What's the real story behind the Haitian disaster?

Philomene Remy

One month since the 7.3 Richter scale earthquake destroyed Port au Prince, the capital of Haiti, there are still news media reports of the world mobilising to help.  But, despite all the millions of dollars that have been raised and sent to the Caribbean island, some survivors still have not benefited from the massive relief effort.

“There is a huge worldwide mobilisation on behalf of Haiti and at the same time you have to juxtapose that with the almost incomprehensible slowness of the aid and rescue effort being hampered  by the landing of US and foreign troops,” said Mario Gousse, a committee member of the United Haitians UK (UHUK), speaking in a personal capacity to City University journalism students in London.

UHUK is a recently formed UK charity, originally set up to sponsor children off the streets of Haiti and into schools.  After the earthquake, the charity has taken on a growing relief operation, raising money to be sent to Haiti and gathering material goods for shipment there. 

Gousse said the group had already managed to send a shipload of clothes, food, toiletries and medicine to the country, to be distributed directly to people through partner charities formed by Haitians on the ground.

According to Haitian-born Gousse, aircraft from the charity Medecins Sans Frontieres had been turned away from landing several times at the US-controlled Port au Prince airport, in the immediate aftermath of the disaster. This was purportedly because the Americans were giving priority to the landing of their troops and there was a lack of cooperation between international organisations.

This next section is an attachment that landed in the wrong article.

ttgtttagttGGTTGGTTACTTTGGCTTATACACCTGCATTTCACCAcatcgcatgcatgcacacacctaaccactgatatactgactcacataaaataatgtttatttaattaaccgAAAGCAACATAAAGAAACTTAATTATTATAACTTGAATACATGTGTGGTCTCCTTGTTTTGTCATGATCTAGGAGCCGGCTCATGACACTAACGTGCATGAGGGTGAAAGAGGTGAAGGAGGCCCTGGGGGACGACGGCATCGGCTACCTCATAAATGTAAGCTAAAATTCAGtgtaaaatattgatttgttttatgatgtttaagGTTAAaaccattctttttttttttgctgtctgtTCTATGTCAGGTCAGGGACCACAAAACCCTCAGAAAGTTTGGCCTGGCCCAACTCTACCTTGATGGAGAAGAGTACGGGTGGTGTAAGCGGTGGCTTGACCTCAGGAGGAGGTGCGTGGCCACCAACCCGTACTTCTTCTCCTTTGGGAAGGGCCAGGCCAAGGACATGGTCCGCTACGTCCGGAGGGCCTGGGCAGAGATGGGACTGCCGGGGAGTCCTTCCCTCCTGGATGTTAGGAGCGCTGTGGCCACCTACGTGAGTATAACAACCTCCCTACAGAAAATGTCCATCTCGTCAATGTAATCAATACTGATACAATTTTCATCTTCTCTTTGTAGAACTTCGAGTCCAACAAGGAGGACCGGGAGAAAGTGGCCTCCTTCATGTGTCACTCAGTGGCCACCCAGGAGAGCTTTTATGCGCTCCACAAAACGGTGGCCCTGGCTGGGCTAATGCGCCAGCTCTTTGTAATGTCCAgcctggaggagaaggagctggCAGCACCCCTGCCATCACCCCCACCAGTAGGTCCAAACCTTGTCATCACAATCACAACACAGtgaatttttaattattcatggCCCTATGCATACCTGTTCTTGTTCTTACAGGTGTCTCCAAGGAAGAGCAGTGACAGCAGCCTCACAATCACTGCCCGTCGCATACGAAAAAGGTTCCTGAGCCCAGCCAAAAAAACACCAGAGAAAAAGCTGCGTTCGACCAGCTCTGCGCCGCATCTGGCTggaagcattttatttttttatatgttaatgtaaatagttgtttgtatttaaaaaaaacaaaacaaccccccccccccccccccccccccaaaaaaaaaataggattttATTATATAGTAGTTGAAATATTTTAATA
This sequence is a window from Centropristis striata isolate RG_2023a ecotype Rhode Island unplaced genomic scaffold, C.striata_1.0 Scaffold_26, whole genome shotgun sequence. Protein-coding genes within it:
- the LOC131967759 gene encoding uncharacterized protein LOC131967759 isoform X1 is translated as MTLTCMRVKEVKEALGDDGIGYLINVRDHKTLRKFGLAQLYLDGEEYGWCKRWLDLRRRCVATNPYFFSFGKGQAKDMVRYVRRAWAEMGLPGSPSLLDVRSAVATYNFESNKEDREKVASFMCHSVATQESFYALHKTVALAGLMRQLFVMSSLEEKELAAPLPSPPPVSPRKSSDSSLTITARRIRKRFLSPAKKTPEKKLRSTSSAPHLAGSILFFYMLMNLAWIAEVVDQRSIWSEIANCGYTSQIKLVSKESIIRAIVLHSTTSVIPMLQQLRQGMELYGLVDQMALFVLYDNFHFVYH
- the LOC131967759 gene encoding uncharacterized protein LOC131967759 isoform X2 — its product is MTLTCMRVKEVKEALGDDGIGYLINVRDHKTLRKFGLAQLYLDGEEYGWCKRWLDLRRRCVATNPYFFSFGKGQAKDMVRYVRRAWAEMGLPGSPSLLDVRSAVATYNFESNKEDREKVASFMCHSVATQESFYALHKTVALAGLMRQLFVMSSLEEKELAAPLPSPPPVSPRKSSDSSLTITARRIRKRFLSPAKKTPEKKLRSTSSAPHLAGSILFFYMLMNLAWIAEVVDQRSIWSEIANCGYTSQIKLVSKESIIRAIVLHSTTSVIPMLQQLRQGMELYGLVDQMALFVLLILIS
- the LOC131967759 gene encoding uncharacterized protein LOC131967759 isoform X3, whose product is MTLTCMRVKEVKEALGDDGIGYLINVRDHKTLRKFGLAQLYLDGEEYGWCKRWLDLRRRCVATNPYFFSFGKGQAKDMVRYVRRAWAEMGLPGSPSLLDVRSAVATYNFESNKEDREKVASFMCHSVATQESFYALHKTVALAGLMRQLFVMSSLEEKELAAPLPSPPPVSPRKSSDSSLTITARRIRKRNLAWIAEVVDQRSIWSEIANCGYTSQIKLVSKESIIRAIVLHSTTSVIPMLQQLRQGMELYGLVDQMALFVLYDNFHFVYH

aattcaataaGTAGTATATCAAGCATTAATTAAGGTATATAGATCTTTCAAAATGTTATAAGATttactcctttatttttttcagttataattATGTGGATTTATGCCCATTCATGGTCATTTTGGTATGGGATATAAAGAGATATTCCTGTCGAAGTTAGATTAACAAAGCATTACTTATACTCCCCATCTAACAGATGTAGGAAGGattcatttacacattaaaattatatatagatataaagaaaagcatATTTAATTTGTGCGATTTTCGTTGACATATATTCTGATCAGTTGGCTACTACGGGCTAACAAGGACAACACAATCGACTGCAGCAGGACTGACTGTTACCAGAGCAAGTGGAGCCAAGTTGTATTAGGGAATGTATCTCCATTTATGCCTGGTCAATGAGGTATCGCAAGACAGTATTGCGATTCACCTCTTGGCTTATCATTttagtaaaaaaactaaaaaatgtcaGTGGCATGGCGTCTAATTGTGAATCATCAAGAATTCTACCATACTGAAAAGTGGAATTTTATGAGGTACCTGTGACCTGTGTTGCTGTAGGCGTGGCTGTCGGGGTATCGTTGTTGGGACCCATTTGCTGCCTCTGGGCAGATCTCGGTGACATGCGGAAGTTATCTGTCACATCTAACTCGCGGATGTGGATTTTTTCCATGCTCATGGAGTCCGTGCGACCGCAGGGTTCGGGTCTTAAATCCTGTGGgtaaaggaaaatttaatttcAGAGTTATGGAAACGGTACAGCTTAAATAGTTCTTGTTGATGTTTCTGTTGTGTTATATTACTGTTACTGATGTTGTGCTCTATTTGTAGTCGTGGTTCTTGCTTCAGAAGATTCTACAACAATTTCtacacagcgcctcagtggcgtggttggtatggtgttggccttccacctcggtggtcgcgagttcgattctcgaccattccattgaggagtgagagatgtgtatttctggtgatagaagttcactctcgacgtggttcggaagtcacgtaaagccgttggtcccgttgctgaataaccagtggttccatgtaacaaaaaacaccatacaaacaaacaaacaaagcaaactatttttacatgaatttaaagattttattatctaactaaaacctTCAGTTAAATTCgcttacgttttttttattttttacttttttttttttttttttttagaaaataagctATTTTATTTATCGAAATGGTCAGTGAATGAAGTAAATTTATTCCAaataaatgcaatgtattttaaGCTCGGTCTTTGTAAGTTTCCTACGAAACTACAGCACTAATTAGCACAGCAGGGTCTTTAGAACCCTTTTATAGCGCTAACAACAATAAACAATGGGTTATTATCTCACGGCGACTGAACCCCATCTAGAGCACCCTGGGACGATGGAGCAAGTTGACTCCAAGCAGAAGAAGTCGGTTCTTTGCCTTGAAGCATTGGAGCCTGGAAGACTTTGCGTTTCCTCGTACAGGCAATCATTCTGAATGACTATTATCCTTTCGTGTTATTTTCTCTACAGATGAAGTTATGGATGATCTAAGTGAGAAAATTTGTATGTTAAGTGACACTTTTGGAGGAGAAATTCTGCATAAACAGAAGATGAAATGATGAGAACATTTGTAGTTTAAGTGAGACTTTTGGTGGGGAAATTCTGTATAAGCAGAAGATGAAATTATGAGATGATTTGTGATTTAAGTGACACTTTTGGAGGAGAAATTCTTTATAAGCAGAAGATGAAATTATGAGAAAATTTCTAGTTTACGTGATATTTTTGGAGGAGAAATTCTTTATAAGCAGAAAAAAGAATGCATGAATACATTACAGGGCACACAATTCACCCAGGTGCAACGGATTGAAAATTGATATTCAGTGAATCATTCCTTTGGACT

Gousse claimed: “Some rescues haven’t taken place and subsequently, an undetermined number of additional lives have been needlessly lost.”

He asked: "Are Haitian lives less precious than any other?"

Here are some numbers from the little “factbox” of Reuters news agency, updated a month after the earthquake: 212,000 people dead; three million of nine million population affected; one million now living on the streets.  [As of this writing, the number reported by Haitian authorities and news agencies surpasses 230,000].  Although US troop numbers have now decreased from as many as 19,000 to the 13,000 who remain, assigned to Haiti relief.

Gousse said that the US seems to have taken over the country and not necessarily in order to help Haitian interests. “You don’t rescue people with soldiers armed to the teeth," he exclaimed.

Gousse went on: "The reason given is supposedly security but as a Haitian, it feels like a slap across the face because this many troops landing on Haitian soil, to me, constitutes occupation, 1915 style.“

The political situation in Haiti is still confusing although the President Rene Preval and Prime Minister Jean-Max Bellerive have combined their efforts. “But Haiti has not really been allowed to govern itself since the start of the 20th century and even before that,” said Gousse.

He pondered whether or not countries assisting Haiti in the relief effort should first set up their headquarters, to ensure the comfort of their troops, or give the country's authorities the resources they need to carry out their role?

“I fear that the future of my country is to be redesigned in someone else’s image to be made into one big ‘sweat shop’ providing cheap labour for the US and others, and yet nothing even close to a ‘living wage’ for Haitian workers. We are not anybody’s ‘tabula rasa’ (blank slate).   We have our own ideas for the future of our country,” said Gousse.

According to him, the ideal future would include a reconstruction of Haiti, with collaboration between Haitian and international architects, city planners, and civil engineers, but also including reparations from the US and France for specific acts leading to the crippling of Haiti from its liberation as a result of the world's first successful slave revolt  in 1804 to the present day. 

Gousse said it seemed that Haiti has been born in struggle and now the country must struggle for attention in order for the rebuilding of the country to continue to be of interest to the rest of the world.

So for once, it would be great to keep our eyes open on a population who have always been fighting for their life and humanity, instead of flicking through to another channel.

* Big up Haiti! benefit at the Tabernacle, Powis Square, London W11 2AY

Time: 7pm - 11pm. 

Location: Tabernacle, Powis Square, London W11 2AY
Time: 7pm - 11pm